In arguing in support of the ruling below, defendant asserts that the Superintendent's decision, unappealed from, is a binding adjudication showing infraction of the law by plaintiff. But unless the contract, reasonably interpreted, so contemplates, we do not see how an adjudication in a proceeding to which the defendant was not a party and which involved a matter of licensing between the State of New York and the plaintiff can settle the contract rights of the parties herein. Defendant points out, however, that defendant itself can operate only upon license of the Superintendent of Insurance issued each year, which may be refused if in the judgment of the Superintendent "such refusal will best promote the interests of the people" of the State of New York, Insurance Law § 40, sub. 4, and that it is forbidden to pay any commission or other compensation to an unlicensed person. Insurance Law § 113, sub. 1.Defendant then argues that since, therefore, it could not have as its representative a person forbidden to act as insurance agent by decision of the Superintendent of Insurance, the provision of the contract in question must mean that the action of the Superintendent in revoking or suspending plaintiff's license as agent will itself terminate the contract of employment herein. As a practical matter there is much to be said for such a view of the probable intent of the parties. Even so, that well might leave various issues still in doubt here. For the defendant terminated the contract of employment at the time the charges were made, several months in advance of the decision, and, as appears from the papers, notified the Insurance Department on April 11, 1940, of the termination of plaintiff's appointment to represent it as agent. This explains why the decision of suspension, when rendered the following November, said nothing as to plaintiff's authority to act as agent for defendant and only suspended his license as to another company. Whether a suspension of limited duration to act as agent for another company may be considered without more as legal justification of plaintiff's discharge some seven months earlier for acts which took place before the discharge is, therefore, an interesting question, which may not be entirely free from doubt. We do not find it necessary to pass upon it, however, for the judgment may stand on other grounds.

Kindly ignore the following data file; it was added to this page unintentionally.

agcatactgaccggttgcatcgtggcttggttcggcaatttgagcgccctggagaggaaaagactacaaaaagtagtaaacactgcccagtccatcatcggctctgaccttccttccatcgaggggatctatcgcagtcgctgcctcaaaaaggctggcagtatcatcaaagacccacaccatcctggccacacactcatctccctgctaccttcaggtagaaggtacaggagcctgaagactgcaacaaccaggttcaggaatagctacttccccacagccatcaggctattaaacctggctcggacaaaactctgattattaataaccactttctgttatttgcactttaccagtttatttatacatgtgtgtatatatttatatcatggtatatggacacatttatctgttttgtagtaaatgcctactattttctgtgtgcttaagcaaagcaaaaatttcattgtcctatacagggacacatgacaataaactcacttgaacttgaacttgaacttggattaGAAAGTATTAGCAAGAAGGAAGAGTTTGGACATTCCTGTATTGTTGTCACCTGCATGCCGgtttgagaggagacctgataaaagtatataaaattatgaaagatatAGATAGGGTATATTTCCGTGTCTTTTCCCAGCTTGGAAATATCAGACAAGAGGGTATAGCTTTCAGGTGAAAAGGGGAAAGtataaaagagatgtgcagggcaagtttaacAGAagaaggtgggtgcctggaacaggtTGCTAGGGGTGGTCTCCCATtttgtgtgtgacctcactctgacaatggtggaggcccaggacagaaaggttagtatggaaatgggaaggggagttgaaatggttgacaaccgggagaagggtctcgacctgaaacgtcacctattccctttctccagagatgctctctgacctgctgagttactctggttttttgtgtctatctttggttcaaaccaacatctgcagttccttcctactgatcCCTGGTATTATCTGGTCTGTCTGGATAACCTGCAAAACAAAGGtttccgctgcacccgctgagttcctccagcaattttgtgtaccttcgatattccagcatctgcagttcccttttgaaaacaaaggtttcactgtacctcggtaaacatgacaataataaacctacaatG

The affidavit made by plaintiff's counsel in opposition to defendant's motion also asserts the sequence of events as above stated and in effect admits that plaintiff did violate the insurance laws of the State by accepting applications from unlicensed persons, but goes on to make the defense that defendant's general agent in New York did the same thing and, indeed, was suspended, on plaintiff's complaint, at the same time and for the same cause as was plaintiff. The affidavit is further relied on as a basis for the legal argument made to us that plaintiff's violation of law was excused, since it was induced or caused by this agent. The specific assertions, however, are that prior to 1940 the Insurance Department did not require agents selling health, accident, and hospitalization insurance to be licensed and that a new law with respect to licensing these individuals came into effect on January 1, 1940, which required these men to be licensed, but exempted certain individuals selling these policies on the industrial plan. Parenthetically it may be remarked that plaintiff cites no statute to back up these assertions as to the operation of state laws and we have been able to discover none supporting them; in fact they seem contrary to the statutes previously cited, notably Insurance Law §§ 110, 113, sub. 1. The affidavit then continues that plaintiff "was advised by the defendant's agent that the policies to be sold by the defendant would be under the class of industrial policies and that therefore the plaintiff need not engage licensed men," and that he depended "solely upon the general agent regarding the interpretation of the Insurance Law" because he was embarking on a new venture and had no knowledge of the provisions of the Insurance Law. Then follows the significant further statement, made in the light of earlier assertions that plaintiff's duties were principally those of an educational character in teaching agents: "Moreover, in view of the fact that he was considered an educational director, he had reason to believe and justly so that no license would be required for him."